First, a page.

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The tiny home movement and why they’re popular

Tiny homes have skyrocketed in popularity with those looking to live sustainably, be more efficient with utilities and funds and generally live with less. While the argument can definitely be made for their environmentally friendly ‘green appeal’, why are so many people taking downsizing to new heights and joining the tiny home movement?


Tiny homes are free standing houses based on a micro-footprint. The tiny home movement is all about cultivating a sustainably eco-friendly existence, and what this essentially comes down to is living off less.

Challenging the paradigm that ‘bigger is better’, a tiny home typically occupies between 10 and 40 square metres of real estate, whereas a standard Australian home built in 2018 has an average floorplan of 240 square metres. Added to this, the amount of materials required for construction is significantly less and the drain on utilities (and in turn the amount spent on them) is considerably reduced.


As we all know, housing prices in the Australian market have become more and more out of reach for many seeking to live in capital cities like Sydney and Melbourne. In addition, there is an affordable housing shortage, rent-to-income ratios have blown way out and developable urban land is not cheap. As a result, tiny homes and mail order house kits are now seen as a viable low-cost path to home ownership at a time when housing costs have, in many instances, become prohibitive.

They’ve gotten so popular, in fact, that Netflix commissioned a show on the movement called Tiny House Nation, in which the hosts travel across America building homes with under 45 square metres floorspace.


Starting out as an oddity, tiny homes have grown in both popularity and stature. There are now a myriad of Australian architects and builders specialising in designing and building them, and the reality is tiny homes have revolutionised the way people view bricks and mortar housing. Instead of a house and land kit or existing home, tiny homes are now a legitimate option – and they’re as easy to order as an Uber ride thanks to online retailers now offering them.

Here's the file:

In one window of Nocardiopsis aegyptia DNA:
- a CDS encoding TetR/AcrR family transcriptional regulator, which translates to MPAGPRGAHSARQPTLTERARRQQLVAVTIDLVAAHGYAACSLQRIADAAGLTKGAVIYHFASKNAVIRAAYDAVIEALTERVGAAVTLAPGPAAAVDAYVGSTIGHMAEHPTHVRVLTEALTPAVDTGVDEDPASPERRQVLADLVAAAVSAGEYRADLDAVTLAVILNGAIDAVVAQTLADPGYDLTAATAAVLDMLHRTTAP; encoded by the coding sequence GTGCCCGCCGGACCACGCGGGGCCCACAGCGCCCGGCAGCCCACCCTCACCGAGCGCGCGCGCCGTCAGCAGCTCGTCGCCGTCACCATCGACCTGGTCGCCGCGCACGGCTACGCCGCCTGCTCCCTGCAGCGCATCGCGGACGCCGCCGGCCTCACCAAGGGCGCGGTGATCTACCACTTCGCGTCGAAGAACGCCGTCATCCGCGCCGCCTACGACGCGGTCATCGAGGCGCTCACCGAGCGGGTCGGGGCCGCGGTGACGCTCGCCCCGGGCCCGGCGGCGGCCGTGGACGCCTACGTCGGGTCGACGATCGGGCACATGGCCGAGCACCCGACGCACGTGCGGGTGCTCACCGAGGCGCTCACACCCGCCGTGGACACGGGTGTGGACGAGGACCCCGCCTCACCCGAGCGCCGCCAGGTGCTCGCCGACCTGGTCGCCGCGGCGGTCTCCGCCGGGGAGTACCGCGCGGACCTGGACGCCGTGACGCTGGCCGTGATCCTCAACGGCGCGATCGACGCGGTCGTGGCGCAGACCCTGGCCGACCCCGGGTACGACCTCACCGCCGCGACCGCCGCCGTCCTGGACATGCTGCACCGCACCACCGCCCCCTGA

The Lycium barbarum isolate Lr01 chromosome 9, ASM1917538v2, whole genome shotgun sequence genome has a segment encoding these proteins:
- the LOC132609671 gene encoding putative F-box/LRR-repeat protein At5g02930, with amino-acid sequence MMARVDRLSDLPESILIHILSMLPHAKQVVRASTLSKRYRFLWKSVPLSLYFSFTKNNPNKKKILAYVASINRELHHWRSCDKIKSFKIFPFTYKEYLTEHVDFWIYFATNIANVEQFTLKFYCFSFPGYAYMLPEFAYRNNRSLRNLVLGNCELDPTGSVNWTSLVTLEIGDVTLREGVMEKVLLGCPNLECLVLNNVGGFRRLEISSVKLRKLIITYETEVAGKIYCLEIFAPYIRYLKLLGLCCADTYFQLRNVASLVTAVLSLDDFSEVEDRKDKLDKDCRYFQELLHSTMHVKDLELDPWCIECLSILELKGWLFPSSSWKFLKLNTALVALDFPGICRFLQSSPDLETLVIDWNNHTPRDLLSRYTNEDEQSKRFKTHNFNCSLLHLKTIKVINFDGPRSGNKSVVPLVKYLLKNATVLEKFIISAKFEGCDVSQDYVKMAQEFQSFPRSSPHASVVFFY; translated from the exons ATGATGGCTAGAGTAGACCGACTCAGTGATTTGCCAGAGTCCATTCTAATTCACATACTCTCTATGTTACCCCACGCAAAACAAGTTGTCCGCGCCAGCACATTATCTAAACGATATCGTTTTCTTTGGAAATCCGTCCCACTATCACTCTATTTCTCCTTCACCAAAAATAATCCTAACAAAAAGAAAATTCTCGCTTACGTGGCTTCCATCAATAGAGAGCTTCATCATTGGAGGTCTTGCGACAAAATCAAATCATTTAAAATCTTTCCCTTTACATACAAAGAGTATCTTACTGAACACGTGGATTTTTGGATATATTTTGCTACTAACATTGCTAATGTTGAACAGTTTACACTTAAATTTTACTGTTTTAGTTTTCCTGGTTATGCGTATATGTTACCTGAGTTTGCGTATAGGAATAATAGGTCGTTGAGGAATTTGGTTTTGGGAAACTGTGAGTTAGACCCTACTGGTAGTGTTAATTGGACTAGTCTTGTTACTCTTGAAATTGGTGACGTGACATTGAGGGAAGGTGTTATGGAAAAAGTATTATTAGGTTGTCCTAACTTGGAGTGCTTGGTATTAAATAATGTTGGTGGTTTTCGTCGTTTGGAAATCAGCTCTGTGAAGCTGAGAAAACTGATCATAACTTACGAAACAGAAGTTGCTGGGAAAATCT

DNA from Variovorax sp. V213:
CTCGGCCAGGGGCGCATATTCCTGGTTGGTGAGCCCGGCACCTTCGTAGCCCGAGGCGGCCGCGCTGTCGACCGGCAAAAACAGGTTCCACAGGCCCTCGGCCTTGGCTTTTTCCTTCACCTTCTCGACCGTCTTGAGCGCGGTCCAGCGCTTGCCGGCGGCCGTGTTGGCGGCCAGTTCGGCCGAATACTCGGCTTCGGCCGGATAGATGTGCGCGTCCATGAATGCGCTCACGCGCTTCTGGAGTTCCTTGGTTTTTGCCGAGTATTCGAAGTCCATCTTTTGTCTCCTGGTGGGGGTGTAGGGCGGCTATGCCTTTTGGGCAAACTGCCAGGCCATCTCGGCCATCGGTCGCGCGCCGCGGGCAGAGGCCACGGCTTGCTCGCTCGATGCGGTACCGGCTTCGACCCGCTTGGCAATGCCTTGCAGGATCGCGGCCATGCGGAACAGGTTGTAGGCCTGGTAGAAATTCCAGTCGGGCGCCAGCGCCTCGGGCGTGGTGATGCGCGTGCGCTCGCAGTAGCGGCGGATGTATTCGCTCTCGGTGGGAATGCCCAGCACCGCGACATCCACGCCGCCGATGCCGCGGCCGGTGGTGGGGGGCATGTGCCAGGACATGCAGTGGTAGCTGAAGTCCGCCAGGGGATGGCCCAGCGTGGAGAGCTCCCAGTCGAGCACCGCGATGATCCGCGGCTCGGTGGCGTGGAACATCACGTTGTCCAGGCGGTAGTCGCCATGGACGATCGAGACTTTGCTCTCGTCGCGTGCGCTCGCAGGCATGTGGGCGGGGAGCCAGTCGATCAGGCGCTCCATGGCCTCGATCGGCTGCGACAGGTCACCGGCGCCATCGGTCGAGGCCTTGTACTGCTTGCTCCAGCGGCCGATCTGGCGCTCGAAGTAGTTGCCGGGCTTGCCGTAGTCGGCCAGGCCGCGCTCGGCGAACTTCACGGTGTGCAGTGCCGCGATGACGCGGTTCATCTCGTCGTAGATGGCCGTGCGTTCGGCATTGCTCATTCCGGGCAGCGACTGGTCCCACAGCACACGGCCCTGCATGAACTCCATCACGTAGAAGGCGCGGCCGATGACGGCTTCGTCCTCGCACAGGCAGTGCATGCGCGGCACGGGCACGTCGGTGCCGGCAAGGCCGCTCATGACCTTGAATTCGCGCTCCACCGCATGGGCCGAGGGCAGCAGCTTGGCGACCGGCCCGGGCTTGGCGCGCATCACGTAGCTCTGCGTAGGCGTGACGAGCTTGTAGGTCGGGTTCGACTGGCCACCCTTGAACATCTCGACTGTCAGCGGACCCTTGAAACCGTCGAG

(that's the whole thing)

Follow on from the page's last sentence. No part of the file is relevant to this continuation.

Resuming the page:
If you’re fancy, thanks to Amazon you’re just a couple of clicks away from buying a positively palatial 70 square metre, three bedroom, two bathroom tiny home at a price point of $105,000USD – with furniture and appliances included.

If that is just too much tiny house for you, they are also offering miniature garden houses and a 12-foot transparent igloo dome.

But don’t get too excited. Buying a tiny home online is extremely convenient – building them is not. Those among us who hate putting together flatpacks from Ikea will scoff at claims that many of the tiny homes on Amazon can be built by two adults in 8 hours without any specialised tools or knowledge. However, if you’re handy on the tools, love a spot of DIY and have a wealth of patience, building your own tiny home could be for you.


While they have certainly enjoyed a rapid rise in popularity, Australian home builders can be confident that the ‘great Australian dream’ of a multi-bedroom home on a quarter acre block will still be the gold standard of desirability. Also, the perception of tiny homes as ‘caravans re-branded’ isn’t furthering the cause when it comes to their standing in the minds of the Australian public.

Despite this, owning that great Aussie dream is considered harder to achieve now more than ever, and while there is currently no census data to confirm their popularity here, reports are that tiny home communities have started sprouting in every state. With downsizers an obvious target market and younger people seeing them as potential environmentally responsible investment opportunities, they are definitely one of the real estate trends to watch over the coming 12 months.